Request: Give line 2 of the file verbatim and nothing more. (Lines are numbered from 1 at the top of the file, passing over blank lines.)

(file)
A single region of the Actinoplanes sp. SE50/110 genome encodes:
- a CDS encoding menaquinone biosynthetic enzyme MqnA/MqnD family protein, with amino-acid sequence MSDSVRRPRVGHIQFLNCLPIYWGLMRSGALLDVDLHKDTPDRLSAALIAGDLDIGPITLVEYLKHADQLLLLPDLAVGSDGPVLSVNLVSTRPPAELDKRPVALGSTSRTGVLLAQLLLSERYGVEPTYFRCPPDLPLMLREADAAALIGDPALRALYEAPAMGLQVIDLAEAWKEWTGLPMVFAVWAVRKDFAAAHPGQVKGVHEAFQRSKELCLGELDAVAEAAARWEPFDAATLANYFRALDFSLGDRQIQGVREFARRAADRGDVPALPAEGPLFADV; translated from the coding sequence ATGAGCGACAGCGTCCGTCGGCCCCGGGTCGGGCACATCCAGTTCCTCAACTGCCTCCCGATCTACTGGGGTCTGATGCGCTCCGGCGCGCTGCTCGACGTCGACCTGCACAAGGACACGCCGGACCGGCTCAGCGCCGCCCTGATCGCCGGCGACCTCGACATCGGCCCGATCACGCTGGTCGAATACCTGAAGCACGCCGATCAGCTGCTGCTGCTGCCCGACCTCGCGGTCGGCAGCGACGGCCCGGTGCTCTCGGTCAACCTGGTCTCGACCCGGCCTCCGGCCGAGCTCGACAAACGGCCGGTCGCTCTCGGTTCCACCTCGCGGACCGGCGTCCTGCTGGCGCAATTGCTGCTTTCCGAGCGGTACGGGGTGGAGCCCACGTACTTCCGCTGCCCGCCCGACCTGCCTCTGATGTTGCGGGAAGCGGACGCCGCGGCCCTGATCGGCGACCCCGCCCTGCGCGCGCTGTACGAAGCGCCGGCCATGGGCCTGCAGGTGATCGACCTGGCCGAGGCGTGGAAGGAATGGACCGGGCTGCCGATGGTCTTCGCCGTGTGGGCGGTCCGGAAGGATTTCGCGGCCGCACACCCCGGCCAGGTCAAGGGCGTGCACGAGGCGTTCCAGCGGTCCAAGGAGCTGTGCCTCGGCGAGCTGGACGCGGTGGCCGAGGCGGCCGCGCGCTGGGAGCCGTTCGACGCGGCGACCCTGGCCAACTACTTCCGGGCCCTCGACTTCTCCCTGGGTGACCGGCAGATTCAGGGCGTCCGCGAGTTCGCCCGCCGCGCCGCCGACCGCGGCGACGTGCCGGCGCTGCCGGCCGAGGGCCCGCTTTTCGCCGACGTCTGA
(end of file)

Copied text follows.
- a CDS encoding menaquinone biosynthetic enzyme MqnA/MqnD family protein, with amino-acid sequence MSDSVRRPRVGHIQFLNCLPIYWGLMRSGALLDVDLHKDTPDRLSAALIAGDLDIGPITLVEYLKHADQLLLLPDLAVGSDGPVLSVNLVSTRPPAELDKRPVALGSTSRTGVLLAQLLLSERYGVEPTYFRCPPDLPLMLREADAAALIGDPALRALYEAPAMGLQVIDLAEAWKEWTGLPMVFAVWAVRKDFAAAHPGQVKGVHEAFQRSKELCLGELDAVAEAAARWEPFDAATLANYFRALDFSLGDRQIQGVREFARRAADRGDVPALPAEGPLFADV; translated from the coding sequence ATGAGCGACAGCGTCCGTCGGCCCCGGGTCGGGCACATCCAGTTCCTCAACTGCCTCCCGATCTACTGGGGTCTGATGCGCTCCGGCGCGCTGCTCGACGTCGACCTGCACAAGGACACGCCGGACCGGCTCAGCGCCGCCCTGATCGCCGGCGACCTCGACATCGGCCCGATCACGCTGGTCGAATACCTGAAGCACGCCGATCAGCTGCTGCTGCTGCCCGACCTCGCGGTCGGCAGCGACGGCCCGGTGCTCTCGGTCAACCTGGTCTCGACCCGGCCTCCGGCCGAGCTCGACAAACGGCCGGTCGCTCTCGGTTCCACCTCGCGGACCGGCGTCCTGCTGGCGCAATTGCTGCTTTCCGAGCGGTACGGGGTGGAGCCCACGTACTTCCGCTGCCCGCCCGACCTGCCTCTGATGTTGCGGGAAGCGGACGCCGCGGCCCTGATCGGCGACCCCGCCCTGCGCGCGCTGTACGAAGCGCCGGCCATGGGCCTGCAGGTGATCGACCTGGCCGAGGCGTGGAAGGAATGGACCGGGCTGCCGATGGTCTTCGCCGTGTGGGCGGTCCGGAAGGATTTCGCGGCCGCACACCCCGGCCAGGTCAAGGGCGTGCACGAGGCGTTCCAGCGGTCCAAGGAGCTGTGCCTCGGCGAGCTGGACGCGGTGGCCGAGGCGGCCGCGCGCTGGGAGCCGTTCGACGCGGCGACCCTGGCCAACTACTTCCGGGCCCTCGACTTCTCCCTGGGTGACCGGCAGATTCAGGGCGTCCGCGAGTTCGCCCGCCGCGCCGCCGACCGCGGCGACGTGCCGGCGCTGCCGGCCGAGGGCCCGCTTTTCGCCGACGTCTGA